Five O’Clock Somewhere: A Fine Poncha at Reid’s Palace, Madeira
Madeira, the rocky Portuguese outcrop in the middle of the Atlantic is synonymous with two things: Cristiano Ronaldo and fortified wine.
While the footballer’s reputation may have waned over the years, the popularity of the sweet after-dinner drink that evokes dried fruit and nuts has only grown since its invention in the 17th century. In fact, in the last five years, Madeira wine has become a hot commodity in the Far East with exports to China growing over 1,300 per cent. So when taking a stroll on a Saturday night down the cobbled streets of the capital city Funchal I was shocked to see that barely a drop was being drunk. Instead, I learnt, the locals have their own secret spirit that far outweighs Madeira wine in popularity.
It’s called poncha and it’s typically made with sugar cane brandy, lemon and honey, plus maybe orange, passion fruit, or even absinthe, depending on the dangerousness of the bar you are in. Poncha’s origins lie in the Indian drink panch, the recipe for which sailed into the island’s ports 300-hundred-years-ago as a cure for sailors’ scurvy. Local fisherman quickly adopted it to keep themselves warm on grueling night shifts. "You can drink poncha when you’re happy, when you’re sad, it even cures the common cold," says Luís Sousa, head barman at the island’s most famous hotel Reid’s Palace. But, be careful, he warns me; "Three and you think you’re fluent in Portuguese, four and you’re on the floor."
Set into a corner of cliffside overlooking the frothing ocean, the elegant pink residence opened in 1891. It was built by a canny Scotsman to lure well-heeled Europeans from visiting steam liners — guests were originally carted from tenders up the craggy slope in hammocks carried by porters. The hotel boasts a tidal-fed lagoon pool, verdant tropical gardens and a ballroom where George Bernard Shaw learnt to Tango. Winston Churchill also visited after the Second World War when he sought somewhere ‘Warm, bathable, comfortable and flowery,’ to pen his memoirs.
The real reason people to flock to Reid’s Palace, though, is the terrace. Between towering white columns and rose-coloured walls, guests can recline into wicker chairs and soak in the panoramic view of bougainvillea, geranium and aloe vera plants, then beyond to the waves. Under Sousa’s watchful eye, they can also drink poncha.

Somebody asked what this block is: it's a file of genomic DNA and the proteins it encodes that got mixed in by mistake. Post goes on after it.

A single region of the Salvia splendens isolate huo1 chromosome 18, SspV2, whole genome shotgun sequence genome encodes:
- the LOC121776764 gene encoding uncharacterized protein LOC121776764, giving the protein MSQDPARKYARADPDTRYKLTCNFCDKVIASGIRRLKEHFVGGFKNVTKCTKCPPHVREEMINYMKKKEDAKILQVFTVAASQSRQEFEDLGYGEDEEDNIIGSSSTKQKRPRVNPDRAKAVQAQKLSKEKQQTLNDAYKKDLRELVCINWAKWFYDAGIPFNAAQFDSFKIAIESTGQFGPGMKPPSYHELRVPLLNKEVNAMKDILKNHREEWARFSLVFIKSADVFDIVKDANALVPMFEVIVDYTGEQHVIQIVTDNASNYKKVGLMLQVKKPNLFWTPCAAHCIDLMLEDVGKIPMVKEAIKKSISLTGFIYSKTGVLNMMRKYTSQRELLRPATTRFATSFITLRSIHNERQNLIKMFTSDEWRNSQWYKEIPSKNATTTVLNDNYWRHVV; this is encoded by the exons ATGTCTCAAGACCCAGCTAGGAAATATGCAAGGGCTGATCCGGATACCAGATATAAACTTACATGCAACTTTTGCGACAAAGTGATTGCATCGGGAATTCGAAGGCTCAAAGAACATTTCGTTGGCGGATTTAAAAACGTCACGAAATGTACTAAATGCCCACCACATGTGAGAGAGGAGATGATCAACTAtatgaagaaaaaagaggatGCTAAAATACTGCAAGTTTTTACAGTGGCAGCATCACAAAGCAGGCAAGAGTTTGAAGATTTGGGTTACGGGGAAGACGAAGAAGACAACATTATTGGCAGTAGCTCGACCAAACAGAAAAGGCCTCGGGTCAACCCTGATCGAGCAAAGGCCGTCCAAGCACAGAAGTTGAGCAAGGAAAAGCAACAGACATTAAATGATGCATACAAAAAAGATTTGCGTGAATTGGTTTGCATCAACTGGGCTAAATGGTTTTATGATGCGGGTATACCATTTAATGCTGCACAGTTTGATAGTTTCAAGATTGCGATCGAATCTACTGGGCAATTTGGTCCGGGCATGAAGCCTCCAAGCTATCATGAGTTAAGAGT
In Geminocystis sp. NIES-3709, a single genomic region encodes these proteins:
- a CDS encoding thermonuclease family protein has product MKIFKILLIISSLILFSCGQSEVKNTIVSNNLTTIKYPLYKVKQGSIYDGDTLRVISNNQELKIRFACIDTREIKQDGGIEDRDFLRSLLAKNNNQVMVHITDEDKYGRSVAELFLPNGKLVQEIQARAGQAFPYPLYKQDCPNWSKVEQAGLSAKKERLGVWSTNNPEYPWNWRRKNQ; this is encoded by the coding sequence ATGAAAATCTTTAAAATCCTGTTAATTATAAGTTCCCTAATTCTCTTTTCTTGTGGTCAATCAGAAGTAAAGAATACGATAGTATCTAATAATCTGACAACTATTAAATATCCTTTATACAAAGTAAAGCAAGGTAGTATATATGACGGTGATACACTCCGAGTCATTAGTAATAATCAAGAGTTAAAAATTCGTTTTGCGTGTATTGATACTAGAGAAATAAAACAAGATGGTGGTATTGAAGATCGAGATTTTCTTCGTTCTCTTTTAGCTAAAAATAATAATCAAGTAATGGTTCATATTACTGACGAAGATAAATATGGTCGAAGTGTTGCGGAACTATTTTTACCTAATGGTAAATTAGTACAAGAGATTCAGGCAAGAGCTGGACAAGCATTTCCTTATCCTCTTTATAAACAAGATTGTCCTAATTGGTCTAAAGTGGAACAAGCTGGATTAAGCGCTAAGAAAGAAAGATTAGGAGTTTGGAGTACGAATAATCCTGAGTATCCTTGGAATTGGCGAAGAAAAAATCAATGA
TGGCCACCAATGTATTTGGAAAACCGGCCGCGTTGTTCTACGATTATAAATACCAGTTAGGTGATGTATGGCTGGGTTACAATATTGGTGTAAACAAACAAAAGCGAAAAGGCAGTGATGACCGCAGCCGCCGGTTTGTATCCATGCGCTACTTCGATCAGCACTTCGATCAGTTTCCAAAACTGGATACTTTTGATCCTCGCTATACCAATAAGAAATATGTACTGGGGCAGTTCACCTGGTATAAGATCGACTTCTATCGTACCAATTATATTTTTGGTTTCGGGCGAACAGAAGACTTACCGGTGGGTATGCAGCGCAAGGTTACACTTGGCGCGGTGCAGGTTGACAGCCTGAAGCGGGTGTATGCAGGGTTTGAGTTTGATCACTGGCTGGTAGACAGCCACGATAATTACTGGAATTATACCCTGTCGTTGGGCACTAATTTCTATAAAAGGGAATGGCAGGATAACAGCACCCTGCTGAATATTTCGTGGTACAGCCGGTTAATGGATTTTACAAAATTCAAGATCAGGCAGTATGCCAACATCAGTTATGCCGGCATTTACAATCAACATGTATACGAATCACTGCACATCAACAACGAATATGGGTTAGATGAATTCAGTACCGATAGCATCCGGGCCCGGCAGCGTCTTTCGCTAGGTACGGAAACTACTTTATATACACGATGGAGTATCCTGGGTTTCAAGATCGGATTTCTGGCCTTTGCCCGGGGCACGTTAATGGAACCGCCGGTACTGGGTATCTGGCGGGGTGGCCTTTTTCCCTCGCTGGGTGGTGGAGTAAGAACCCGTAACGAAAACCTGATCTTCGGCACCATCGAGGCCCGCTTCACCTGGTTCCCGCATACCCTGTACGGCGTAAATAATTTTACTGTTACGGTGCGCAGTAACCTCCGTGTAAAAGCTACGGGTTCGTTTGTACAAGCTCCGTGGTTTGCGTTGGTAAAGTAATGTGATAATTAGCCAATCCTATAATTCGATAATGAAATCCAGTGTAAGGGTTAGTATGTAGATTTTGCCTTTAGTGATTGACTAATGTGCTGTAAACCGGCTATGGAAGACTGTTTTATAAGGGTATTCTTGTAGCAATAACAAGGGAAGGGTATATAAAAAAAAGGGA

He has spent the last 27 years perfecting his own poncha recipe at the hotel. He tells me he personally likes to swap the brandy for gin and the honey always has to come from local bee keepers (including the hotel’s own F&B Manager), because the island’s sub-tropical climate is perfect for fragrant flowers.
He also says he likes to add local tamarillos, which he dehydrates using a special contraption. And if those are out of season, he uses guava. To finish it off, five ice cubes and fresh fennel. The result is Reid’s signature cocktail; a bright orange, heady drink called the Fine Poncha.
It’s sweet and delicious and I drink it quickly — with ease — while munching on the traditional accompaniment of peanuts and lupin beans. Afterwards, I order another, which goes down even easier, but I refuse a third, instead thinking always follow the barman’s advice and quit while you’re ahead. Or maybe venture out to find the absinthe version.
A Fine Poncha at Reid’s Palace
40 ml of Gin Tanqueray Sevilla
20 ml of Galliano
20 ml of Bols liquor — strawberry
80 ml of fresh orange juice
5 ice cubes
Cut the tangerine into small cubes without removing the peel and place them in a highball glass
Add a sprinkling of sugar and muddle
Pour in the orange juice and stir with a long-handled spoon
Strain into a shaker
Add in the gin, Galliano and Bols and shake well
Pour into a glass containing the ice and garnish with fennel